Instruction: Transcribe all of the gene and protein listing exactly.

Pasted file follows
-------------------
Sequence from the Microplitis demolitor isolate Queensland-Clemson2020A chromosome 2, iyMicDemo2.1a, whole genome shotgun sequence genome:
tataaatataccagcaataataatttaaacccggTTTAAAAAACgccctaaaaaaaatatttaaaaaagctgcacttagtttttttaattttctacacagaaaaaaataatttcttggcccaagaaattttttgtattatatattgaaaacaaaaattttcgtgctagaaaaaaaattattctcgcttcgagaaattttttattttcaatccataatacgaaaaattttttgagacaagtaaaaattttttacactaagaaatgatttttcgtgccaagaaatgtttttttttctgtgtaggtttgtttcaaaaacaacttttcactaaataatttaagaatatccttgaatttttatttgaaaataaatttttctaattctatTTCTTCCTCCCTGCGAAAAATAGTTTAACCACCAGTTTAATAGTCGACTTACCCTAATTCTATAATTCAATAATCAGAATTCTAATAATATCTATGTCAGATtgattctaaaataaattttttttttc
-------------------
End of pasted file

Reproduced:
Sequence from the Microplitis demolitor isolate Queensland-Clemson2020A chromosome 2, iyMicDemo2.1a, whole genome shotgun sequence genome:
tataaatataccagcaataataatttaaacccggTTTAAAAAACgccctaaaaaaaatatttaaaaaagctgcacttagtttttttaattttctacacagaaaaaaataatttcttggcccaagaaattttttgtattatatattgaaaacaaaaattttcgtgctagaaaaaaaattattctcgcttcgagaaattttttattttcaatccataatacgaaaaattttttgagacaagtaaaaattttttacactaagaaatgatttttcgtgccaagaaatgtttttttttctgtgtaggtttgtttcaaaaacaacttttcactaaataatttaagaatatccttgaatttttatttgaaaataaatttttctaattctatTTCTTCCTCCCTGCGAAAAATAGTTTAACCACCAGTTTAATAGTCGACTTACCCTAATTCTATAATTCAATAATCAGAATTCTAATAATATCTATGTCAGATtgattctaaaataaattttttttttc